But my point would be that if you have same-sex marriage openly condoned in all the nation, that the already faltering family structure of the black community can plummet even further. In the countries where in there has been open acceptance of same-sex marriage there has been a correlation with a devaluation of the institution. Therefore, people get married later and they don't connect with their kids.

COX: How do you, Bishop Jackson, minister to people that you don't feel belong in the church?

Bishop JACKSON: Well, I think everybody belongs in the church. The issue is that some folks - and this is not just gays - some folks want to live according to their own moral standard even though they want the excitement and the rhythm, the beat and the uplift of the black church.

And I think that there needs to be a raising of the bar morally in the black church, whether it be heterosexual or gay sexual practices. Because we're having too many babies out of wedlock, we're having dysfunctional disintegration of the black families we've already eluded to. And I think that has to do with the fact that we aren't preaching a moral standard and we are not encouraging people how to develop and prolong their relationships.

COX: Is it your opinion, your view, your belief that the devalued family values come from homosexuality or did it not occur before this instance of gay marriage?

Bishop JACKSON: Tony, you're very insightful. It happened before; we can't push off and foist upon the gay community the decline of African-American families. It starts really way back during the time of slavery and the breaking of tribal identity, which is family base, as we know. And then I think with the '70s and the free love movement what we had was a very, very stable unit called a black family who is under duress because of slavery, now gets twisted and turned with liberal concepts of anti-racism and anti-all these other things, somehow women's liberation, somehow feminism, all these things said to black people your foundational institution is not as valued as it once was.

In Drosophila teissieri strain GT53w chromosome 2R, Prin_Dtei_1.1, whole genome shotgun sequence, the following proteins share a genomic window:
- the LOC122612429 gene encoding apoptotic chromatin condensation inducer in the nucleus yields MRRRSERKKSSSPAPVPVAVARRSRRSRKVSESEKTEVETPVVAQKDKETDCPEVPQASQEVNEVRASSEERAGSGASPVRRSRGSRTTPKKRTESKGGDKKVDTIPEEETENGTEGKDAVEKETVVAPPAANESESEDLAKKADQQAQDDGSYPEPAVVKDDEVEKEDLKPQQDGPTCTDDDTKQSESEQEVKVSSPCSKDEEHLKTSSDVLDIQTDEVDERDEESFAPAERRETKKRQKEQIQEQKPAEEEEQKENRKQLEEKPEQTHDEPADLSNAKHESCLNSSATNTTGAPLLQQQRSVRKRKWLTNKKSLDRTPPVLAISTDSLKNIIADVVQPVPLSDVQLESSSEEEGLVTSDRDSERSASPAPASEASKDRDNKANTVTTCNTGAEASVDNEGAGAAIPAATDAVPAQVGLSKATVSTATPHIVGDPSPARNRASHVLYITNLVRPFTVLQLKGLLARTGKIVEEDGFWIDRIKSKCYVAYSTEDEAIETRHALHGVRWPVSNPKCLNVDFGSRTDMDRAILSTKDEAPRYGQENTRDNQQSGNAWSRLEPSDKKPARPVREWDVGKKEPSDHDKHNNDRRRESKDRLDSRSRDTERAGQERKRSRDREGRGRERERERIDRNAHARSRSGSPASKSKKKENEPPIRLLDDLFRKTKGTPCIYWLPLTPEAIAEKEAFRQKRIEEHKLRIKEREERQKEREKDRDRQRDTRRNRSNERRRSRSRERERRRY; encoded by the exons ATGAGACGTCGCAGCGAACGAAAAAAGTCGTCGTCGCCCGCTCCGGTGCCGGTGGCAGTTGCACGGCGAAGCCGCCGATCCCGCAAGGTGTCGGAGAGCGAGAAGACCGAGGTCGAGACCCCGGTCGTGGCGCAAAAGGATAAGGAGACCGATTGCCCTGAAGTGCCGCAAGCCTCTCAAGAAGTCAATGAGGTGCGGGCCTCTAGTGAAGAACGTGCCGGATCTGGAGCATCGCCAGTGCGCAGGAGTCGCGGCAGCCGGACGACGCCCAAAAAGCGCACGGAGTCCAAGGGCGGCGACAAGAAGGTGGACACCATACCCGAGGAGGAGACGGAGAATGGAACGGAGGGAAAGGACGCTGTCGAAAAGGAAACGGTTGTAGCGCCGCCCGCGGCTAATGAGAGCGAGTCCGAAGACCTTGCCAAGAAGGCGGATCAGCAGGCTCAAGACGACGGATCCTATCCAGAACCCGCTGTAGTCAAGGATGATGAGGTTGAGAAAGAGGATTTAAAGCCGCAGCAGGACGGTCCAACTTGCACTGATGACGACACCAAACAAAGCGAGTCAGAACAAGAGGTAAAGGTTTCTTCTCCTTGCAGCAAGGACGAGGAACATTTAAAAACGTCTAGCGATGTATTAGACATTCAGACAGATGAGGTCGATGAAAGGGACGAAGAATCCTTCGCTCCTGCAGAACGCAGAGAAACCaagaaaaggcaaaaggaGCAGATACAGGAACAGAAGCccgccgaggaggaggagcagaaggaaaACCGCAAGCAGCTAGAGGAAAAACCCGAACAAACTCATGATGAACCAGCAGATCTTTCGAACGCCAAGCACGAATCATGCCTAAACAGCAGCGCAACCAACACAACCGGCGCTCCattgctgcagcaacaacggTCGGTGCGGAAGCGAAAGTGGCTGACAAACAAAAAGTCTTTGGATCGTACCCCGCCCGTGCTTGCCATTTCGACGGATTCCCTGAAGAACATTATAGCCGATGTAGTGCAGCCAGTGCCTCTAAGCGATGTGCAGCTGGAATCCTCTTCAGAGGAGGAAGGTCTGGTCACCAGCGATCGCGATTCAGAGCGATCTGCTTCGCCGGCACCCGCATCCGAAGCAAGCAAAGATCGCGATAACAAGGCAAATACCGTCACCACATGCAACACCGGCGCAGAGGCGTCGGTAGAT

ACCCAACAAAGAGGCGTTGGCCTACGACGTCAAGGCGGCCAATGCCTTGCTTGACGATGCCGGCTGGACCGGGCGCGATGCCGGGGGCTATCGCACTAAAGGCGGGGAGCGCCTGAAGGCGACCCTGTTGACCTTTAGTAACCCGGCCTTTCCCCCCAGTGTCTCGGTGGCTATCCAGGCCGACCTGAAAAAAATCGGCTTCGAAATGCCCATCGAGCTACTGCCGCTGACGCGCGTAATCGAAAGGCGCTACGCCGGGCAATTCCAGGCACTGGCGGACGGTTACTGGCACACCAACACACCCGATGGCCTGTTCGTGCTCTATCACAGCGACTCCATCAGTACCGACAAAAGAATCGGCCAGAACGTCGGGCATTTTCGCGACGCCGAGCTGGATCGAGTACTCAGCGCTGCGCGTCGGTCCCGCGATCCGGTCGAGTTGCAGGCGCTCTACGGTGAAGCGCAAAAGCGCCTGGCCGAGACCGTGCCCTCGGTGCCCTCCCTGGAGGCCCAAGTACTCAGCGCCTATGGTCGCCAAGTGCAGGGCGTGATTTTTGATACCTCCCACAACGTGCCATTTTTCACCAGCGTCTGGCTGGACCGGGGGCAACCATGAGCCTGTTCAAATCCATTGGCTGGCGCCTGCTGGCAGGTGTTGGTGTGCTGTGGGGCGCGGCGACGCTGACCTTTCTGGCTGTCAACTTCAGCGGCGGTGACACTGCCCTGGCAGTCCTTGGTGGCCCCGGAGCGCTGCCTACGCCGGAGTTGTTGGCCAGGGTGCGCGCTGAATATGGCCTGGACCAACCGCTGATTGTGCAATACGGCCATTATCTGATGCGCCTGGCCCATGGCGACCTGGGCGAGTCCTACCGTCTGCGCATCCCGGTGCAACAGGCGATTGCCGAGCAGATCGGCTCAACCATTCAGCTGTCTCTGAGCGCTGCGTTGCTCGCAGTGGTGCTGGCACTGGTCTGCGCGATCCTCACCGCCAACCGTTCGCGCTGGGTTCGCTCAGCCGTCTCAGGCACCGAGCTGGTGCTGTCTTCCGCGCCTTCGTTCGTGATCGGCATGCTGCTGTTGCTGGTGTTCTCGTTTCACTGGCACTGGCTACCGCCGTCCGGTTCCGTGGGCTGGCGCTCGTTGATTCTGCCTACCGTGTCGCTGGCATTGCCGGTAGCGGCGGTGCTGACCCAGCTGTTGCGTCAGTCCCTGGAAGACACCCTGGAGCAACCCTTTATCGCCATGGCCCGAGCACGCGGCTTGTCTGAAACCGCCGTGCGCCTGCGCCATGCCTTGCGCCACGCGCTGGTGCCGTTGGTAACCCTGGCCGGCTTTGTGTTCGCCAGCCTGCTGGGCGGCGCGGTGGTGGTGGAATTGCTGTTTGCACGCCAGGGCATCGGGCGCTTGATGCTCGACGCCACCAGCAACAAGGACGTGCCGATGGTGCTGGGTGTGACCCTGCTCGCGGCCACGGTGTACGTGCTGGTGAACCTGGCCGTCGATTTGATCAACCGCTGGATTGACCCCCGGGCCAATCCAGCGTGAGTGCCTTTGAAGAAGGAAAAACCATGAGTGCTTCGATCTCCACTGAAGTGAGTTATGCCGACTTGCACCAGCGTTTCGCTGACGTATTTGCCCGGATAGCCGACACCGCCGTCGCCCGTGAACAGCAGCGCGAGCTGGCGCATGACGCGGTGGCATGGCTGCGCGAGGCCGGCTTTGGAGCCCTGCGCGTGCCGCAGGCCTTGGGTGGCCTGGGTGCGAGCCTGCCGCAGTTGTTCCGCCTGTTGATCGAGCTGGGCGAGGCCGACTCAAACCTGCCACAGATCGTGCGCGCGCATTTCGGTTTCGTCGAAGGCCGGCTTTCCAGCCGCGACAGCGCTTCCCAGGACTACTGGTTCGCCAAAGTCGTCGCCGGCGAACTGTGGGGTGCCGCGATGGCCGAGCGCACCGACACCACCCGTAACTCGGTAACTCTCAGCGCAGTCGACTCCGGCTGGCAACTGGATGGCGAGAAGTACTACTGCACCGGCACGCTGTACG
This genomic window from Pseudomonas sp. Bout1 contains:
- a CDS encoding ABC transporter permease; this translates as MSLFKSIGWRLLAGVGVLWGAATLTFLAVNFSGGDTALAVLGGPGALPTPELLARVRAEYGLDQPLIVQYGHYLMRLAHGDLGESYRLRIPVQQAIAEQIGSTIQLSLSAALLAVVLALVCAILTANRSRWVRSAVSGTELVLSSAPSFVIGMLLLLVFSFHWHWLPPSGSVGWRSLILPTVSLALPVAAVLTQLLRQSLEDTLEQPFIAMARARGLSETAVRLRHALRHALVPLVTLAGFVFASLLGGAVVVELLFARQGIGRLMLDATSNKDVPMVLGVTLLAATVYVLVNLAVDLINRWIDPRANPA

So, this gay marriage issue and gays in the church is a secondary wind, not the primary wind that's helped bring destruction to our families.

COX: How difficult for you is this position, given the fact that HIV and AIDS as a disease is tearing apart literally the black community? And there is a connection obviously, between HIV and AIDS and drug use and homosexual behavior as well.

Bishop JACKSON: Absolutely.

COX: So how torn are you in terms of trying to say than help the community and at the same time separate yourself from part of it?

Bishop JACKSON: Well, it's interesting. I want to minister to folks who happen to be on a gay lifestyle. But I had to say at the recent conference that was referenced in the New York Times, as we were talking, I said, hey, responsible sexual behavior of the gay community is a major issue and the room iced over.